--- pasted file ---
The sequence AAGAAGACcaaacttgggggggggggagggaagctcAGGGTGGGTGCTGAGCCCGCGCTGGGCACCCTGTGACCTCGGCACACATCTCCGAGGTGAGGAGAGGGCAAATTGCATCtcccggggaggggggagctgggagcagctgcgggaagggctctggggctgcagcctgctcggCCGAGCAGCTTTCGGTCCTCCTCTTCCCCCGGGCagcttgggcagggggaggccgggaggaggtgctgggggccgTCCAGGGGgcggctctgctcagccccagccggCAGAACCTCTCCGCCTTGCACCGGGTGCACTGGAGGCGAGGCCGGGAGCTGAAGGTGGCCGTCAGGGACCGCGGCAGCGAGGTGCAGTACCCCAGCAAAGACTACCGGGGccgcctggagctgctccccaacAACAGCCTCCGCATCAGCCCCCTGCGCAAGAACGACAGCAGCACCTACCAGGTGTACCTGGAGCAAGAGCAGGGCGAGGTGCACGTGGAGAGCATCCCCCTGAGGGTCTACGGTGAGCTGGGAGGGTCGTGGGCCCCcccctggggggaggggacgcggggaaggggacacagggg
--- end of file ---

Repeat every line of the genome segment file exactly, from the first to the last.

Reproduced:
The sequence AAGAAGACcaaacttgggggggggggagggaagctcAGGGTGGGTGCTGAGCCCGCGCTGGGCACCCTGTGACCTCGGCACACATCTCCGAGGTGAGGAGAGGGCAAATTGCATCtcccggggaggggggagctgggagcagctgcgggaagggctctggggctgcagcctgctcggCCGAGCAGCTTTCGGTCCTCCTCTTCCCCCGGGCagcttgggcagggggaggccgggaggaggtgctgggggccgTCCAGGGGgcggctctgctcagccccagccggCAGAACCTCTCCGCCTTGCACCGGGTGCACTGGAGGCGAGGCCGGGAGCTGAAGGTGGCCGTCAGGGACCGCGGCAGCGAGGTGCAGTACCCCAGCAAAGACTACCGGGGccgcctggagctgctccccaacAACAGCCTCCGCATCAGCCCCCTGCGCAAGAACGACAGCAGCACCTACCAGGTGTACCTGGAGCAAGAGCAGGGCGAGGTGCACGTGGAGAGCATCCCCCTGAGGGTCTACGGTGAGCTGGGAGGGTCGTGGGCCCCcccctggggggaggggacgcggggaaggggacacagggg